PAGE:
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How to build a SharePoint migration plan

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Whether you’re moving from SharePoint 2010 to SharePoint 2013 or 2016, or getting ready to move to SharePoint Online, these tips to creating a SharePoint migration plan will help you get started.

So, you’ve decided to go ahead with a SharePoint migration—or someone higher up decided and you’ve inherited the migration project. Maybe you just want to upgrade to a newer version of SharePoint on-prem by moving to SharePoint 2013 or 2016. Or maybe you’re ready to make the move to SharePoint Online and Microsoft 365.

Whatever kind of SharePoint migration you’re planning, if you’re here, it’s because you’re ready to get started. But where should you start? What should you do first? How should you do it?

Here at ShareGate, we’ve spent a lot of time thinking about the steps involved in a successful migration—especially as we continually strive to improve on our SharePoint migration tool, ShareGate Desktop. We’ve learned that creating a detailed plan and template for your migration will help you answer these questions, and more.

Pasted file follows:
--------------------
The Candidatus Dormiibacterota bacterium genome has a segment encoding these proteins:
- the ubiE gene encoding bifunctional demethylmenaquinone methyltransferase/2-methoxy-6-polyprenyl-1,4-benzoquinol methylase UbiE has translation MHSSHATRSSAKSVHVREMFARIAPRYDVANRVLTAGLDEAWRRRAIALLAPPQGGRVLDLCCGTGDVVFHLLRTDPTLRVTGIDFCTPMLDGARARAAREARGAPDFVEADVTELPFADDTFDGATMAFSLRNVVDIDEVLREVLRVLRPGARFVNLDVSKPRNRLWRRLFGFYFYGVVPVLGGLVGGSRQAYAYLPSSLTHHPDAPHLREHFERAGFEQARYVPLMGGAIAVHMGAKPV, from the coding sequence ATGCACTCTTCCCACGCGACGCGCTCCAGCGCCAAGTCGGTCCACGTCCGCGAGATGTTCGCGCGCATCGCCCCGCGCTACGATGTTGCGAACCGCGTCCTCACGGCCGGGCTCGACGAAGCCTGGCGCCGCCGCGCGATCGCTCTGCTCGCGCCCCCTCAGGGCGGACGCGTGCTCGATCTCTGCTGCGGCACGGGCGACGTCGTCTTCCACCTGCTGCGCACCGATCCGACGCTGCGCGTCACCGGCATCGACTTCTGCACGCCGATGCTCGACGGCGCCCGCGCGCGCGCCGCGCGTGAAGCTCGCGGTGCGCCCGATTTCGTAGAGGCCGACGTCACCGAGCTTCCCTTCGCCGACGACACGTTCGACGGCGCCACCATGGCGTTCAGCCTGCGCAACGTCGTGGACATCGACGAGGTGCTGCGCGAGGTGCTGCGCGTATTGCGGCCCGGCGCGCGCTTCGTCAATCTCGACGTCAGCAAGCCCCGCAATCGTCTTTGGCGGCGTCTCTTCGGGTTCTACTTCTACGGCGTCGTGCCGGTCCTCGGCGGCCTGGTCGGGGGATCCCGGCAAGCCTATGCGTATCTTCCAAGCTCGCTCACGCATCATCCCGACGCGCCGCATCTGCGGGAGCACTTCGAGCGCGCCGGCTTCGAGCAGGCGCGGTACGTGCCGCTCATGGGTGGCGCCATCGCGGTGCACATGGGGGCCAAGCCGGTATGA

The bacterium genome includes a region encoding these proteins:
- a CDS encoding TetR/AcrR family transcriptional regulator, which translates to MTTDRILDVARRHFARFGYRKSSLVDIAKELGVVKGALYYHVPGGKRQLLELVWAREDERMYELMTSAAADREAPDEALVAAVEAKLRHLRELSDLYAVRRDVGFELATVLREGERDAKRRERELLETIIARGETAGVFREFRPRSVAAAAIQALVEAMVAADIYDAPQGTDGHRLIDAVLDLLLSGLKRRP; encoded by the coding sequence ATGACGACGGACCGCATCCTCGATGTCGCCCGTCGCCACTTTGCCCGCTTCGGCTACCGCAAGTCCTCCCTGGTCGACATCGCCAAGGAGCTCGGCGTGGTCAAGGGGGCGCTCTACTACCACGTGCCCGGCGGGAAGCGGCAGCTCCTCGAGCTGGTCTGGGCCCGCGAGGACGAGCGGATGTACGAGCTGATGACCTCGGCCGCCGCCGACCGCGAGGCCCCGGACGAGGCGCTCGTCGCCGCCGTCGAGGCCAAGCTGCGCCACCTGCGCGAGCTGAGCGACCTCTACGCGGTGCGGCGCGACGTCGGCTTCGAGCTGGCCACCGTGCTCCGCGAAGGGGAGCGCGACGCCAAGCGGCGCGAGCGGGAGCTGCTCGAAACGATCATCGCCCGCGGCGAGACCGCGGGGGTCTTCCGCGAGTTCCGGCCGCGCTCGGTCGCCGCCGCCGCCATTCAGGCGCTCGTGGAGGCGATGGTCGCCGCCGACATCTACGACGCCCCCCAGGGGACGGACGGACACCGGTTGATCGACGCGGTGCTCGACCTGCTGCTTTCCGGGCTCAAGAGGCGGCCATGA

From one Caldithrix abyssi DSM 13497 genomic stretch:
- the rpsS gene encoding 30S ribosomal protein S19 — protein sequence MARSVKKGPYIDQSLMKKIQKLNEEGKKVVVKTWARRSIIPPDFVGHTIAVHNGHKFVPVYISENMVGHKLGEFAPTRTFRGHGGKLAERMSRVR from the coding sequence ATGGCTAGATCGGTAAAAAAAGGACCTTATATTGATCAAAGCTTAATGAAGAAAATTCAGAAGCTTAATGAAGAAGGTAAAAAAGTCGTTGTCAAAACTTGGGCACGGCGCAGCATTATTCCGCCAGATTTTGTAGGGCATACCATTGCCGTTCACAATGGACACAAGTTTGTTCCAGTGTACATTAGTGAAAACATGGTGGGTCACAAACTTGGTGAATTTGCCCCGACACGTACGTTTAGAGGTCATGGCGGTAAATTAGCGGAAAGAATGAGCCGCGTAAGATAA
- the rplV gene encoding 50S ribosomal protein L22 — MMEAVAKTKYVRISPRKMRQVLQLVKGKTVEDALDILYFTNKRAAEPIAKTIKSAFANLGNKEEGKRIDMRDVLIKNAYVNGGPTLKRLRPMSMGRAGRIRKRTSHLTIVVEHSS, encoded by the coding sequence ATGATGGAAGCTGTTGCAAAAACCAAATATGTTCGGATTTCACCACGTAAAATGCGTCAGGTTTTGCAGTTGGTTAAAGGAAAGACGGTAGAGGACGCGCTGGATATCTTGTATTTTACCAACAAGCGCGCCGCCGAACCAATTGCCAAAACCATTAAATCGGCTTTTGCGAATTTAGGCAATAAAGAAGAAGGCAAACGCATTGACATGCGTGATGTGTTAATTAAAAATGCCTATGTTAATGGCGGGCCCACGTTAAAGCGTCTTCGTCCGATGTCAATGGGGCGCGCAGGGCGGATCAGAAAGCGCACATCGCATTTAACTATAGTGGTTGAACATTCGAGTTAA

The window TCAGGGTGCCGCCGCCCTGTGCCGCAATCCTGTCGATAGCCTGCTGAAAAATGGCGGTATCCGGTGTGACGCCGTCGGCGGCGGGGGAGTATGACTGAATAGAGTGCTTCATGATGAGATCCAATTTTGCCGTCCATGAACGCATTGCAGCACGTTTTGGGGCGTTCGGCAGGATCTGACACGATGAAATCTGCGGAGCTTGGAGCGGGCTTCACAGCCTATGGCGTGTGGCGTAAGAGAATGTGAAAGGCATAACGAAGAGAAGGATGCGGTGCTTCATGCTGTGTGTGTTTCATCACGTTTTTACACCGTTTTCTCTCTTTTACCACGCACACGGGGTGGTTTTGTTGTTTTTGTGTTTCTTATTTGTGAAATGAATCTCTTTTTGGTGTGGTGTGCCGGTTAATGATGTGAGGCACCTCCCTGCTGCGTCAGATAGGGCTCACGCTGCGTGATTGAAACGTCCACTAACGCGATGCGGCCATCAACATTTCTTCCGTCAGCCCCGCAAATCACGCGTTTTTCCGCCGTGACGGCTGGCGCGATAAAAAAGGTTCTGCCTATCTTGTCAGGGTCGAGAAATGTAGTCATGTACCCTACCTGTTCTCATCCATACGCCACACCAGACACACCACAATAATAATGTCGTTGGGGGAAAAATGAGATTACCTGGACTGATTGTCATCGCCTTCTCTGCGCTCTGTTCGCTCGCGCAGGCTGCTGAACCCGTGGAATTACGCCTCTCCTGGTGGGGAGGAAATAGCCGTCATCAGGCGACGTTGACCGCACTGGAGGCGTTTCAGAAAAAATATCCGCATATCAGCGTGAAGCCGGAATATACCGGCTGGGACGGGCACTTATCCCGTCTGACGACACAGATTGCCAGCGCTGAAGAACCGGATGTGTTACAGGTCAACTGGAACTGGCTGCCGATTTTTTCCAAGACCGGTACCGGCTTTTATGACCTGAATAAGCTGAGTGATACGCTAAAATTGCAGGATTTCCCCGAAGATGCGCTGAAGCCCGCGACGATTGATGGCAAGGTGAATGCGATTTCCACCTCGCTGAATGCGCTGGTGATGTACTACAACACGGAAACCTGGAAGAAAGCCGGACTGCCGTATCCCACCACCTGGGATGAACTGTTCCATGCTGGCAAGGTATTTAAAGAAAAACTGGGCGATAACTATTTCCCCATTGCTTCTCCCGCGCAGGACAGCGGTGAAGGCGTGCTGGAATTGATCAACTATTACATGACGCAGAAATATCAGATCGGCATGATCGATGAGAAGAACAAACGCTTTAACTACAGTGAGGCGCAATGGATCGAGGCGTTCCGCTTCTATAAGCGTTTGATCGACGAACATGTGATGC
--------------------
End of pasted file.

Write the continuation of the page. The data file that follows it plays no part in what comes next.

Want help planning your migration? Whether you’re migrating from a previous version of SharePoint, planning a move to Office 365, or simply moving files from local file shares, you’re sure to find this checklist helpful!

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The Ultimate SharePoint Migration Checklist

Create a SharePoint migration plan template

What is a migration plan template? I could pull out a definition from a sophisticated source or we could try to define it together.

Basically, a template is exactly what it sounds like: we’re identifying the milestones we want to achieve before arriving to our destination.

But before we begin the template, we obviously need to know what our destination is.

Define a successful migration

Before we create any sort of plan for our migration, we should know what to expect after the project is over.

The first thing you need to do is define your organization’s criteria for a successful SharePoint migration. When do you expect the migration to be complete? What content should absolutely be moved? Should it be branded? Etc.

Use the RMR strategy (Yes, I just invented that)

Before we can create our template, we need to know what we’re going to migrate.

At ShareGate, over the course of our many migrations, we created a strategy we like to call RMR.

Remove, Migrate and Rebuild.


These are the sites you do not plan on moving. Note the word “remove”. This means we are explicitly deleting these sites, or leaving them on the old SharePoint if they’re isolated in their own database.